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The evidence from various surveys is that people working from home have extended their hours very significantly, stretching their days both earlier and later. And that chimes with anecdotal evidence.

The truth of the matter has been that employers’ fears that staff would somehow take their foot off the pedal if working from home have proved unfounded. Quite the opposite has been the case, the evidence signals. Employers should reflect on this, and on whether, in this regard, they have been running themselves too autocratically, with a lack of trust in those who generate their profits.

We are now hearing a narrative, south of the Border, that it is time people headed back into the office, with a seeming subtext from some that workers are somehow shirking their employment duties if they do not.

Of course employers will be looking at how to get people back into offices safely, with some operations easier to run than others with remote working.

But all of this must be done with an eye on the public health situation. The more successful we can be in suppressing coronavirus, which has clearly not gone away in spite of all you might hear from some quarters that could suggest otherwise in terms of its tone, the faster things will be able to return safely to greater normality.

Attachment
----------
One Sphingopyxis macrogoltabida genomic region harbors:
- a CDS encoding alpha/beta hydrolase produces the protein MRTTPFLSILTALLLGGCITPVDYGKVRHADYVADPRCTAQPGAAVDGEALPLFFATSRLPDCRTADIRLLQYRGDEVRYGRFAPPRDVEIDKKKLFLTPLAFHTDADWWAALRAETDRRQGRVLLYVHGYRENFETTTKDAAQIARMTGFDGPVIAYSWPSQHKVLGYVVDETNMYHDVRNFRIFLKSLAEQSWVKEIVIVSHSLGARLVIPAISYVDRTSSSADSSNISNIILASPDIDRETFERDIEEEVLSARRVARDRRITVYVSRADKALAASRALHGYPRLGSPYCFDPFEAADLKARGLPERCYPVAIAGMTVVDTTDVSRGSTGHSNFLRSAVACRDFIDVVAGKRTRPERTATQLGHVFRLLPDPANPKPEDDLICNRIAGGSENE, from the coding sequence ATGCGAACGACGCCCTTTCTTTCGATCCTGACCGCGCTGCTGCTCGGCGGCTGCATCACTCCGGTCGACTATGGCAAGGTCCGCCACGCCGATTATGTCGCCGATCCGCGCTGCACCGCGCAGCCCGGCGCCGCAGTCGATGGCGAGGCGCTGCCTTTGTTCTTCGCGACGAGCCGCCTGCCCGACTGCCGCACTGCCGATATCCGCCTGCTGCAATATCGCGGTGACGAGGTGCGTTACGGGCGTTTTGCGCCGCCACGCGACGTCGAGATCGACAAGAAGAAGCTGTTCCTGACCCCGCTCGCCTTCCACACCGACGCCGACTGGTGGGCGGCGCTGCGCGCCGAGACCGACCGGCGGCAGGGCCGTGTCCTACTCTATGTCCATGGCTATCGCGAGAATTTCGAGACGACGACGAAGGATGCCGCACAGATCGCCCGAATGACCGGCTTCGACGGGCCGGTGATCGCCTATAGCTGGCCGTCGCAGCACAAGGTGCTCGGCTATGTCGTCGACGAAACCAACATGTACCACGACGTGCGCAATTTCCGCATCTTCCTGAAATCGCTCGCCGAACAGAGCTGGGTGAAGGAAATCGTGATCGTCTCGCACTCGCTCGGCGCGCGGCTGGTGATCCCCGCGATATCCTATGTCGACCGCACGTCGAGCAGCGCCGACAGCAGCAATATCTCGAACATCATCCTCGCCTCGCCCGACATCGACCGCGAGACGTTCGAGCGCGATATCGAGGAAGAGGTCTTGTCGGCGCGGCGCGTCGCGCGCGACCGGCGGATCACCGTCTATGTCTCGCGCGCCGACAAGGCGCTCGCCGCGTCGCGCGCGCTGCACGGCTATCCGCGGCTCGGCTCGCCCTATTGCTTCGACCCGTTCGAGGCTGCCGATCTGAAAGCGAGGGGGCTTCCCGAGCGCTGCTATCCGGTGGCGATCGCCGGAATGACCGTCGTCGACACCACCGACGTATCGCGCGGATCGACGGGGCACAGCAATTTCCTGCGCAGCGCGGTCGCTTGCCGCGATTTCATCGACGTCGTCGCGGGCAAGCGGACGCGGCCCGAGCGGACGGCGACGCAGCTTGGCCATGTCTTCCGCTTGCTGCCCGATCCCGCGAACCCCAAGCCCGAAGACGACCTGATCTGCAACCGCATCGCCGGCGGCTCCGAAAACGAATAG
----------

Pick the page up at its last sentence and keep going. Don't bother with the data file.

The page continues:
One thing that must be recognised, one truth amid the many myths, is that this is going to be a long haul. Some company bosses and right-leaning politicians at times give the impression they think the pandemic is largely behind us but their impatience or even boredom does not change the fact that this will be a protracted crisis.

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So patience and long-term vision are what are required here. All reopening moves and steps to return to how things operated previously must be looked at in the context of a continuing coronavirus pandemic and, to date, the absence of a vaccine. Many moves will be possible. Some will be possible but not sensible. Others will be possible and sensible.

The UK Government is presumably aware of the protracted nature of this pandemic. Sadly, however, such awareness has not fed through to policy.

And this brings us to another myth, one that is used to back up the UK Government’s decision to end the coronavirus job retention scheme in October, come what may. And one that is perilous for the economy, living standards, and society.